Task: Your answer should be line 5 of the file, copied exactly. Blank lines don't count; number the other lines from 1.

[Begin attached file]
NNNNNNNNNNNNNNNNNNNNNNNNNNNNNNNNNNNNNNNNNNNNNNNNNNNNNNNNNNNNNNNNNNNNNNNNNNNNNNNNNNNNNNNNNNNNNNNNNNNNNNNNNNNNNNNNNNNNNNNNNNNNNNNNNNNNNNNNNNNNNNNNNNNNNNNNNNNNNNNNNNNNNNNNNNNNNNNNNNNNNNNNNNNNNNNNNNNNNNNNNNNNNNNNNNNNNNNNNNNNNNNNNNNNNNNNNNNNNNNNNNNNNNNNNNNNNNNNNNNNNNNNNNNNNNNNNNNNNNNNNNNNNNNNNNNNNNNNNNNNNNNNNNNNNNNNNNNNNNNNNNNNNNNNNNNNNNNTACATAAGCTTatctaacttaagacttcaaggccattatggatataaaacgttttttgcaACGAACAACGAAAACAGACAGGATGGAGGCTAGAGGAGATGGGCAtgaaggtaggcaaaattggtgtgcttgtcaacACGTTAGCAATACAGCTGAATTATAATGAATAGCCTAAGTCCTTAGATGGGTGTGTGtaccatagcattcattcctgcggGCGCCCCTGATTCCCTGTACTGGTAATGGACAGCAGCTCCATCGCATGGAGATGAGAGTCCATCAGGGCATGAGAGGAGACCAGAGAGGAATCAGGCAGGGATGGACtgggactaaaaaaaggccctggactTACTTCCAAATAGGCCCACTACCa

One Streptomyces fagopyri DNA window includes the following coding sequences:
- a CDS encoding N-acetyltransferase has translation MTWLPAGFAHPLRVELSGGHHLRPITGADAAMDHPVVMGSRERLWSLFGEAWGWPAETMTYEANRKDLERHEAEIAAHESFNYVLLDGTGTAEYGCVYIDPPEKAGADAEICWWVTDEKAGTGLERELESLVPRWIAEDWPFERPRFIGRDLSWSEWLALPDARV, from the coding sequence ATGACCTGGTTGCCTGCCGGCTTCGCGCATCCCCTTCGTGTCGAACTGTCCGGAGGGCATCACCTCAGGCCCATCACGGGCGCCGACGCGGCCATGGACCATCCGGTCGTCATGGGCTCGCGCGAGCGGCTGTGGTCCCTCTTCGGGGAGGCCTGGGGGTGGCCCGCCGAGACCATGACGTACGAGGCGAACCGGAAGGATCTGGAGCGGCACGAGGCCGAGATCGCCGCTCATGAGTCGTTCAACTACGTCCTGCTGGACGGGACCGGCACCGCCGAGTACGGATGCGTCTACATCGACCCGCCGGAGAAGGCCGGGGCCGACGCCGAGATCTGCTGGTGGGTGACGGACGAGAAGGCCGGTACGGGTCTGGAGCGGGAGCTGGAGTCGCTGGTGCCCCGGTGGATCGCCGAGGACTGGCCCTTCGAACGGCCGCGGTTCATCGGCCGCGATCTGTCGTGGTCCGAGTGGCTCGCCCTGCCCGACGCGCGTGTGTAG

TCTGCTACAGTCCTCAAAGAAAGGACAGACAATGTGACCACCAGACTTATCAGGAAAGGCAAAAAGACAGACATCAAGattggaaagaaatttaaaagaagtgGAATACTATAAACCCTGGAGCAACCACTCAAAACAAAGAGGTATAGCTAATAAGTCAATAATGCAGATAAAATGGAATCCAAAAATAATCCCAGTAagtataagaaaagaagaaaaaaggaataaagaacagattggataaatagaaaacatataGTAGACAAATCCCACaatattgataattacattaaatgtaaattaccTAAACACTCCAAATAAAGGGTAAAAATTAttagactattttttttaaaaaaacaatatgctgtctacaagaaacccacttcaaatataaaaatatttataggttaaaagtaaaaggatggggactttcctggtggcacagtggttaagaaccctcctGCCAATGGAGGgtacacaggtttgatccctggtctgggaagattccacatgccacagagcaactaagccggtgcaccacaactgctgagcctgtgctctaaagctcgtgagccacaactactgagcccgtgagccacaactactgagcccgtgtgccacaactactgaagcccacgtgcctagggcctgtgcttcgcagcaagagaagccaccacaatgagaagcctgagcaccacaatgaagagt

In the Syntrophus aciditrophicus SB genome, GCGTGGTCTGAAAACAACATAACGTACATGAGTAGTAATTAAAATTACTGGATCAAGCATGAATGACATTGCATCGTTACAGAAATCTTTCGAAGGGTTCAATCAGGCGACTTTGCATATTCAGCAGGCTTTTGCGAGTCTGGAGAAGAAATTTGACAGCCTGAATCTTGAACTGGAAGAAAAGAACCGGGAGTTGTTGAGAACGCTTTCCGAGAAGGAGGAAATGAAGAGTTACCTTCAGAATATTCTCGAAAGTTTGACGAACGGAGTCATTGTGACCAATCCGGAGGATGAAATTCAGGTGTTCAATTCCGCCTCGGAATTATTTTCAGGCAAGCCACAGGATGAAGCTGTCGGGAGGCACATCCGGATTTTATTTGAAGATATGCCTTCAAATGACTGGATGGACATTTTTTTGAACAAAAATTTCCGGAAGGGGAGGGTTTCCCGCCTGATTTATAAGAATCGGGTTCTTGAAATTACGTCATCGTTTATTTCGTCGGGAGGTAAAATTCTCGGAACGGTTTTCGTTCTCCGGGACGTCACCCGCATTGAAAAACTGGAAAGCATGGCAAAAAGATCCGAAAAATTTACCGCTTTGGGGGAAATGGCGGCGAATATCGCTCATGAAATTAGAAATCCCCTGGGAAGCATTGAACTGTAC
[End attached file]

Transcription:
In the Syntrophus aciditrophicus SB genome, GCGTGGTCTGAAAACAACATAACGTACATGAGTAGTAATTAAAATTACTGGATCAAGCATGAATGACATTGCATCGTTACAGAAATCTTTCGAAGGGTTCAATCAGGCGACTTTGCATATTCAGCAGGCTTTTGCGAGTCTGGAGAAGAAATTTGACAGCCTGAATCTTGAACTGGAAGAAAAGAACCGGGAGTTGTTGAGAACGCTTTCCGAGAAGGAGGAAATGAAGAGTTACCTTCAGAATATTCTCGAAAGTTTGACGAACGGAGTCATTGTGACCAATCCGGAGGATGAAATTCAGGTGTTCAATTCCGCCTCGGAATTATTTTCAGGCAAGCCACAGGATGAAGCTGTCGGGAGGCACATCCGGATTTTATTTGAAGATATGCCTTCAAATGACTGGATGGACATTTTTTTGAACAAAAATTTCCGGAAGGGGAGGGTTTCCCGCCTGATTTATAAGAATCGGGTTCTTGAAATTACGTCATCGTTTATTTCGTCGGGAGGTAAAATTCTCGGAACGGTTTTCGTTCTCCGGGACGTCACCCGCATTGAAAAACTGGAAAGCATGGCAAAAAGATCCGAAAAATTTACCGCTTTGGGGGAAATGGCGGCGAATATCGCTCATGAAATTAGAAATCCCCTGGGAAGCATTGAACTGTAC